Our study corroborates earlier reports of reduced systolic function in severe cardiac iron overload [14, 16]. Indeed, our study demonstrates significant reductions of LV ejection fraction and of LV strains in hearts with severe iron overload (T2* < 10 ms). Furthermore, we were also able to demonstrate that hearts with moderate iron overload (T2* 10-20 ms) already presented significant reductions of LV rotation twist, even when LV ejection fraction was still maintained. We also observed that the magnitude of alterations of all parameters of systolic function correlated linearly with the severity of iron overload measured either as log T2* or R2*. Thereby we confirmed the previously reported inverse relation between LV ejection fraction and T2*, but extended this observation to patients with overall preserved ejection fraction and without heart failure. Of all parameters studied, we observed that LV rotational twist was affected earliest, and had the highest correlation with the severity of cardiac iron overload. Our study thus stresses the value of LV strains and in particular of LV torsion and twist, as early markers of LV systolic dysfunction in patients with cardiac iron overload. This finding is consistent with other reports, which demonstrated that LV rotation and torsion are highly sensitive indicators of early LV systolic dysfunction in ischemic heart disease, pressure overload, cardiomyopathy and diabetes mellitus [2830].

In contrast to systolic function, our study found no alterations in diastolic function in patients with iron overload. The only parameter which correlated significantly with the severity of iron overload in patients was diastolic LV untwisting velocity. Also in the literature, reports on diastolic dysfunction in patients with iron overload are conflicting. Indeed some studies using echocardiography [21, 22, 24, 31, 32], reported alterations of E/A ratio and E/e'ratios in multiple transfused patients when iron overload by T2* was present. On the other hand, Leonardi et al. [16] reported, similar to our findings, poor correlation between various diastolic parameters by echocardiography and T2* measurement by CMR in patients with iron overload. Also, Westwood et al. [33] reported poor correlation between T2* measurement and early and late diastolic filling rates by MR.

Interestingly in the present study we did not observe increases in atrial volumes, or in LV mass in patients with iron overload, as reported by others [4, 22, 34]. A potential explanation for these discrepancies might be that our present study excluded patients with heart failure symptoms and severely depressed cardiac function.

Clinical Implications

The findings of the present study illustrate the harmful effects of iron overload on systolic function even before overt cardiac dysfunction or heart failure develops. Conventional echocardiographic techniques have failed to distinguish LV function of patients with thalassemia and iron overload from that of normal controls when global function was examined. Our study suggests that myocardial strains and in particular LV torsion and twist are more sensitive parameters than global LV ejection fraction for early detection of systolic dysfunction in patients with iron overload. Also LV untwisting velocity was the only useful parameter of diastolic dysfunction correlating with iron overload. This is particularly interesting, since speckle tracking echocardiography can now evaluate strains and in particular LV torsion and twist non-invasively. In principle, this technique might thus also be useful for following patients with chronic iron overload. Unfortunately, as we have previously shown [35], 2D echocardiography is limited by the inability to reliably visualize the true LV apex from parasternal views. Therefore its reproducibility is poor for evaluation of LV torsion and it may underestimate LV torsion and twist as opposed to CMR. Recently introduced 3D speckle tracking techniques [36] can visualize the entire heart including the true apex and thus promise more accurate and reproducible quantification of left ventricular rotation and twist. This might allow echocardiographic assessment of LV twist in patients with iron overload.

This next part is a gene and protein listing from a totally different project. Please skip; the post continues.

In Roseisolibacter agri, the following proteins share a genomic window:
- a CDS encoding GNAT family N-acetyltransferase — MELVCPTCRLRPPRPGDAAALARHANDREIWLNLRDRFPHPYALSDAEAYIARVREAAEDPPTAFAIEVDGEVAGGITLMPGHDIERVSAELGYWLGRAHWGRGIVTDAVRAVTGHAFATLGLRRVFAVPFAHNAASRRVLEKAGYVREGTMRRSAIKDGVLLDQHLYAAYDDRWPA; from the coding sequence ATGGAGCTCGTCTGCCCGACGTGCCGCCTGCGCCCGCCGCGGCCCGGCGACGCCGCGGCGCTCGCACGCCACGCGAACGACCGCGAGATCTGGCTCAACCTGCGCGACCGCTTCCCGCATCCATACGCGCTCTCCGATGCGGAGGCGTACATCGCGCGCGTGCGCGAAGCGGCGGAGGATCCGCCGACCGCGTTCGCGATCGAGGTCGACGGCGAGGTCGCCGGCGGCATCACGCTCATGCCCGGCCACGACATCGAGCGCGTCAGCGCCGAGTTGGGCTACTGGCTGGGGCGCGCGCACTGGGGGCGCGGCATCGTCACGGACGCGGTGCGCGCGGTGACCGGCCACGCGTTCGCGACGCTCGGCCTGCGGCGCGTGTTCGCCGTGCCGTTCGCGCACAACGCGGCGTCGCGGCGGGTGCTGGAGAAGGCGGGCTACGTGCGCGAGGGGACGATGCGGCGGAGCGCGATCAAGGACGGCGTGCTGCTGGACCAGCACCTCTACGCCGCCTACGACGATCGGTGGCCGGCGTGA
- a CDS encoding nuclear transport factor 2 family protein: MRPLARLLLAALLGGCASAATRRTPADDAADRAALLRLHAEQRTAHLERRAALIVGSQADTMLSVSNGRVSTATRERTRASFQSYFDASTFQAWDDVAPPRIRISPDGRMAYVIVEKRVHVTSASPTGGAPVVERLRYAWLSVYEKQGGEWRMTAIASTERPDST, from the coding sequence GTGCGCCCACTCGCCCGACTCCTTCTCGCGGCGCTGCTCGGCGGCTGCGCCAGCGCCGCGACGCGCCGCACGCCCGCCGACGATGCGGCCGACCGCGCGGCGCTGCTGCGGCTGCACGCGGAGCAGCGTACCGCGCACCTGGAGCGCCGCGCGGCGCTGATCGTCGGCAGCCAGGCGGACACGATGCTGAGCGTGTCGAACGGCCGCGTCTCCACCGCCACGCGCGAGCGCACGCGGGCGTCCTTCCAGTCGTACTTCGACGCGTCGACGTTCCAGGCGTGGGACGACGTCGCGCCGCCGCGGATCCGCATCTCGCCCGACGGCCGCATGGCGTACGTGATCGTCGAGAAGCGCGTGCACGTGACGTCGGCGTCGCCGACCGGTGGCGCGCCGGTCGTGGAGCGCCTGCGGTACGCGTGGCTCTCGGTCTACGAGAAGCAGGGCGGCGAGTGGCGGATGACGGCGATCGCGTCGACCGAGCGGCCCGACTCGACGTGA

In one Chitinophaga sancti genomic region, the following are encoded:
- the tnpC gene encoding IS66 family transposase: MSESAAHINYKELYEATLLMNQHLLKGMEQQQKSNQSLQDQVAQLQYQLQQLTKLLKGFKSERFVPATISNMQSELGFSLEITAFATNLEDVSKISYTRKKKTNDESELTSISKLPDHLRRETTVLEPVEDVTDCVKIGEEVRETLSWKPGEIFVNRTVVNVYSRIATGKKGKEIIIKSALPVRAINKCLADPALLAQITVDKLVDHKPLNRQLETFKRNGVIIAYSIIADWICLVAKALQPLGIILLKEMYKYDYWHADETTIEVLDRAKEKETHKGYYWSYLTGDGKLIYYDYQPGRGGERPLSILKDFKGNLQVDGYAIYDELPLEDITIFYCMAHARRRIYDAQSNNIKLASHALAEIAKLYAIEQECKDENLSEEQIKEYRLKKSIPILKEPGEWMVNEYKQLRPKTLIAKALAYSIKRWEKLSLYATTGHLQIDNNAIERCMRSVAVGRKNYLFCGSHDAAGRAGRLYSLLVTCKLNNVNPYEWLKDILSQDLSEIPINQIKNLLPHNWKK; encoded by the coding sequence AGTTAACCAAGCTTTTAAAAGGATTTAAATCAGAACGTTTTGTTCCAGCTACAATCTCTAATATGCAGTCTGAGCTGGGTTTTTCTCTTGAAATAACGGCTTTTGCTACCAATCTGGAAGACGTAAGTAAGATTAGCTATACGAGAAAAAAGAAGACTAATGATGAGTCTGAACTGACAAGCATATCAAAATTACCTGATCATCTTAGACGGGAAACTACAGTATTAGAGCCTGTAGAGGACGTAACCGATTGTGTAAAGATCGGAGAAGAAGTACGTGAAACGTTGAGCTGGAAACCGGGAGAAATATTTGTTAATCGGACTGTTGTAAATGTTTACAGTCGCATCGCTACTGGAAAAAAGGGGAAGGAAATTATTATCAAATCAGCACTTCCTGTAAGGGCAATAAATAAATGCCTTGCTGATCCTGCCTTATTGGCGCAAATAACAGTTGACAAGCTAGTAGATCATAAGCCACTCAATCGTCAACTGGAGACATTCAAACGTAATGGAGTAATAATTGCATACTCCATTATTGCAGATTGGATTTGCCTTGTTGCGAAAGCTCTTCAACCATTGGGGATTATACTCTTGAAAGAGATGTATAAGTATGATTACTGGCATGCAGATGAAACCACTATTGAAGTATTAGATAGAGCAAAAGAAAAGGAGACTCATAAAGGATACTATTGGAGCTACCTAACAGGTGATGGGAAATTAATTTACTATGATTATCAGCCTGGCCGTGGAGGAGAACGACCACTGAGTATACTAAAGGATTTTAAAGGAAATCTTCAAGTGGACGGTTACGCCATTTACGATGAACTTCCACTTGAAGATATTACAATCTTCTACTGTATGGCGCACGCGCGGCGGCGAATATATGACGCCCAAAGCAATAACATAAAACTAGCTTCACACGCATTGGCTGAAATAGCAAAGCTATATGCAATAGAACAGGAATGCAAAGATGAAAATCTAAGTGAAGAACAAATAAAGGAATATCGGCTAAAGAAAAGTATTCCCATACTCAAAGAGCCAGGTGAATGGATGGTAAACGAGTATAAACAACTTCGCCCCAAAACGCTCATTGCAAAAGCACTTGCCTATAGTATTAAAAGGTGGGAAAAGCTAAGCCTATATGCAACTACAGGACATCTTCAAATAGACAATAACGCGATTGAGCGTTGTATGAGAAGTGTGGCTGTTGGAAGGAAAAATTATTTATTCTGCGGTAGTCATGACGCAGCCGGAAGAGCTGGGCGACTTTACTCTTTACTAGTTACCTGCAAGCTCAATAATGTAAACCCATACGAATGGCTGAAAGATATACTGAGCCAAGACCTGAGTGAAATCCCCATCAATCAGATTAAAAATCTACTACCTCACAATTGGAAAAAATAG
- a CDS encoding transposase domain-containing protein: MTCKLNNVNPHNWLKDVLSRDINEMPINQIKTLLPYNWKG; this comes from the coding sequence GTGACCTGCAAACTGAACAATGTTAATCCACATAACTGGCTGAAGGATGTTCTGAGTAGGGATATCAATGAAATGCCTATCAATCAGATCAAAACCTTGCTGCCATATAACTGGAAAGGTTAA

Limitations

Severe iron overload causes magnetic susceptibility effects which may affect to some extent the image quality of our tagging sequence with echo-planar readout. Although the sharpness and persistence of tags were found to be reduced in some patients with severe iron overload in late diastole, we could compute strain in systole and early diastole in all patients. Another limitation is that we assessed diastolic function using a phase contrast imaging, with a lower temporal resolution compared to Doppler echocardiography. This may have affected our ability to precisely evaluate parameters of diastolic dysfunction. Yet this approach was shown in a validation study to provide as accurate measurements of diastolic function as Doppler echocardiography does [18].

Conclusions

We have shown in a small patient cohort that LV rotational twist is the earliest and most affected parameter in hearts with moderate iron overload, and shows the best correlation versus the severity of cardiac iron overload. This suggests that this parameter might be useful to monitor development of LV systolic dysfunction in patients with cardiac iron overload.

Funding Source

Grant support by the Fondation Nationale de la Recherche Scientifique of the Belgian Government (FRSM 3.4557.02)

Declarations

Authors’ Affiliations

(1)
Pôle de Recherche Cardiovasculaire, Institut de Recherche Expérimentale et Clinique, Cliniques Universitaires St-Luc and Université Catholique de Louvain